This story was originally published on Set. 1, 2022 by WMDT 47. Written by Javari Burnett.
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DOVER, Md.- “There’s no other opportunity in the state of Delaware like this and we’re excited for the challenge of middle school,” Associate Principal Dara Savage said.
Delaware State University’s Early College School just got bigger with the addition over 150 students in its new Early College Middle School. “We wanted to create that college going culture at an earlier age,” Savage said.
“I wanted to come here so I can get a better education,” 8th grade student Zach Gilbert said.
Associate Principal Dara Savage says the goal is to provide students with a quality education, with instructors dedicated to their academic success.
She adds its been quite the adjustment for students. “To see them come in and be so nervous and so afraid of everything because they’ve never been in middle school before in this type of setting,” Savage said.
“To see them go and look at their schedule and actually remember where to go and get in their locker because that’s a right of passage for middle school. They’re starting to get it.”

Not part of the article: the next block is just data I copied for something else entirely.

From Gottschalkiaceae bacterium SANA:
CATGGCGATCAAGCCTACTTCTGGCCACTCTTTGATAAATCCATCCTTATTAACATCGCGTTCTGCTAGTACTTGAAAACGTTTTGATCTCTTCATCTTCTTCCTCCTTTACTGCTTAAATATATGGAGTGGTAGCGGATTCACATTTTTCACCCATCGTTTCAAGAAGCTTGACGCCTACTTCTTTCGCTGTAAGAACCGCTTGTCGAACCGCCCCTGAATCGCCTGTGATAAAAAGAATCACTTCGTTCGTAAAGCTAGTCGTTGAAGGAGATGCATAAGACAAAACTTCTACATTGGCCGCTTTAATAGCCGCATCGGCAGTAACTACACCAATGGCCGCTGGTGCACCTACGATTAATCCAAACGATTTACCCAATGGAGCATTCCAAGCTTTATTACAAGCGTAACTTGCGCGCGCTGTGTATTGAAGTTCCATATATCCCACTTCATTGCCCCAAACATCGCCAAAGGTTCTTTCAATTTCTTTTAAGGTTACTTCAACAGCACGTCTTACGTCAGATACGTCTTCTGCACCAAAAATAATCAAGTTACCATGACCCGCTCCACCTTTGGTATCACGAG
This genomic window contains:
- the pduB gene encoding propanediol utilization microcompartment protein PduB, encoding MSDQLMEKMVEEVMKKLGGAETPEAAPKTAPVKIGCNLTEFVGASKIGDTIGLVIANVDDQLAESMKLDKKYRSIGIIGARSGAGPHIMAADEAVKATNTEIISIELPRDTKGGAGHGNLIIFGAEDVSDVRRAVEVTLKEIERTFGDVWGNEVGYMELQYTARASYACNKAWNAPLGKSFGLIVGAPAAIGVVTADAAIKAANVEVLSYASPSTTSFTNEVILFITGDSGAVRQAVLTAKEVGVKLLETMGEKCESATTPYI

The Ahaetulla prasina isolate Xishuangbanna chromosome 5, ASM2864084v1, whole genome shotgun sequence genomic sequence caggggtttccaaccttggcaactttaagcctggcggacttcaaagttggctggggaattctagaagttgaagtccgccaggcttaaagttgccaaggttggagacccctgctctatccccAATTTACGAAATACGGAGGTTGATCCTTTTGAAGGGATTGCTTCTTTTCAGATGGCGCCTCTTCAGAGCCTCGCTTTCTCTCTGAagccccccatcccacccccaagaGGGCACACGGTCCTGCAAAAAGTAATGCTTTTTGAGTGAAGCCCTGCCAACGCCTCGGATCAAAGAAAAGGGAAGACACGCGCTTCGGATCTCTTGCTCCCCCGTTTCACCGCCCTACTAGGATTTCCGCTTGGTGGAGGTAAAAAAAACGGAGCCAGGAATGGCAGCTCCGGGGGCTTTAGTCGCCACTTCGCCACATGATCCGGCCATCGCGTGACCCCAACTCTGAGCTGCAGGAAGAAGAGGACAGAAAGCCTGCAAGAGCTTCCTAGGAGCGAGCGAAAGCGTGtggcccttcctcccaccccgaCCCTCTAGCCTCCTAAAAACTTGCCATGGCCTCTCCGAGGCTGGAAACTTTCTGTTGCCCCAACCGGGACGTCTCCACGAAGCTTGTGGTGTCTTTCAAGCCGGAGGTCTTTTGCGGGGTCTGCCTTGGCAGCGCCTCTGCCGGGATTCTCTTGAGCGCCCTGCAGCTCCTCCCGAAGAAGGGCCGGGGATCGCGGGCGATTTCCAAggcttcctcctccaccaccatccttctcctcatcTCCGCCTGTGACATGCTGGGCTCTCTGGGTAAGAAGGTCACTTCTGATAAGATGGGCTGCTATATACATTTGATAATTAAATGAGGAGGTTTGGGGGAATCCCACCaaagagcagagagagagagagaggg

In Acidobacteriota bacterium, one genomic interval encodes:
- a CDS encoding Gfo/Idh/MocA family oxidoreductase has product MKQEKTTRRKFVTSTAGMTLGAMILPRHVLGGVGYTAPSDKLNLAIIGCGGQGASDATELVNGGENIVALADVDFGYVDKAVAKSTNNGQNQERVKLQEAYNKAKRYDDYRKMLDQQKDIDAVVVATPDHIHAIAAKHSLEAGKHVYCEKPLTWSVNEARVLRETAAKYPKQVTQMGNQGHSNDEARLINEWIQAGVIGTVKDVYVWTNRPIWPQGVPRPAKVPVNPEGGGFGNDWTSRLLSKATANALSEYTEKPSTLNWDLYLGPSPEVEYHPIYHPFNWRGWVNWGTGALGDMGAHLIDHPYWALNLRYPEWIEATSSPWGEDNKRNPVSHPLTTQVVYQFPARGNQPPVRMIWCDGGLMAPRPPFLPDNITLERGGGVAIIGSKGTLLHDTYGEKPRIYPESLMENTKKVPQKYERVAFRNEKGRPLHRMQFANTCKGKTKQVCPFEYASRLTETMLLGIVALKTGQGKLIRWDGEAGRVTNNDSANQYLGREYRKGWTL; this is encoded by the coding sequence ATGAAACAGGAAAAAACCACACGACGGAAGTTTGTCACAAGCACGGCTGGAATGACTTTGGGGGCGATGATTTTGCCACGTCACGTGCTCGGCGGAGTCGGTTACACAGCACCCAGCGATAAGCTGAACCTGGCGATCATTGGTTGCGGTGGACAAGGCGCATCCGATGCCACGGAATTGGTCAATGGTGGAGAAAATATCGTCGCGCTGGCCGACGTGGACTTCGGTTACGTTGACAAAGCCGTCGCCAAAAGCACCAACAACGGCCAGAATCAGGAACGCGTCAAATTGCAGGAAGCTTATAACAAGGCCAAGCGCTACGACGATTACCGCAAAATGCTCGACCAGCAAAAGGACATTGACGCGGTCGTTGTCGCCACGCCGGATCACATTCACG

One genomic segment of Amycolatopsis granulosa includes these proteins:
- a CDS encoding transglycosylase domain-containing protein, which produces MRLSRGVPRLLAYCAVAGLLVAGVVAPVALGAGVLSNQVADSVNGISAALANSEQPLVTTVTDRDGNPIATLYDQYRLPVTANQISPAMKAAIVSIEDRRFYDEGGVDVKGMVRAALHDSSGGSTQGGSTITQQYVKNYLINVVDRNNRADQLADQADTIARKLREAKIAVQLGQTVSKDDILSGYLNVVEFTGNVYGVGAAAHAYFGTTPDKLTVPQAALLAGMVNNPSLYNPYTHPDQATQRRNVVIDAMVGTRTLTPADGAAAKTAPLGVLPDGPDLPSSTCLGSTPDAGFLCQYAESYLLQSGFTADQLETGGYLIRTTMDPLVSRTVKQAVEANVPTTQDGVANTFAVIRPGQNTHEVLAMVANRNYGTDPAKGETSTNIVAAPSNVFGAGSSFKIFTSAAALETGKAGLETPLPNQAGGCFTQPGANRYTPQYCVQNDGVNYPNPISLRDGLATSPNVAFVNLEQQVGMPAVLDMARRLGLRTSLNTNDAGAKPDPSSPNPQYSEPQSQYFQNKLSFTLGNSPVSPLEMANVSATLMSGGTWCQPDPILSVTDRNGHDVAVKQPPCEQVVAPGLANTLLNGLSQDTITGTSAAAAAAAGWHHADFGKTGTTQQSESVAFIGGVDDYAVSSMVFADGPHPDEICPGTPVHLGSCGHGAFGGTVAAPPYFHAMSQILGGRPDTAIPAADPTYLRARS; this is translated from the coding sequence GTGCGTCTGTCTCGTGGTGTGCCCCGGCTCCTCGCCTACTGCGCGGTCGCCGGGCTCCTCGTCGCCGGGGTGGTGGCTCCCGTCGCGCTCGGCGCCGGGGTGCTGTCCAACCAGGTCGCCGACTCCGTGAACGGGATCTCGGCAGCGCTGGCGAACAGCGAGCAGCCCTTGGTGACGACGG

Students enrolled at ECMS can continue on to the Early College High School where they have the chance to earn up to 60 college credits, giving them a strong start if they choose to pursue a higher education.
“I think it will give me more college credits so when I go into college it will be easier,” 7th grade student Jayla Dukes said.
“We don’t let them take college classes unless they’re ready. So we make sure they’re ready so they’re successful once they enter those college classes,” Savage said.
As the program takes in its youngest students ever, they hope to give them a head start to not only become future college students but continue their education at the first states only HBCU. “They’re already hornets. Dr. Allen, the President of the University, was here to welcome them on their first day and he told them you’re part of us,” Savage said.
“It’s just an easy continuum that a lot of our students are taking advantage of.”
School officials tell 47ABC the class of 2020 saved their families over $600,000 due to the number of college credits students received while in the ECS program.
To find out more about ECS, click here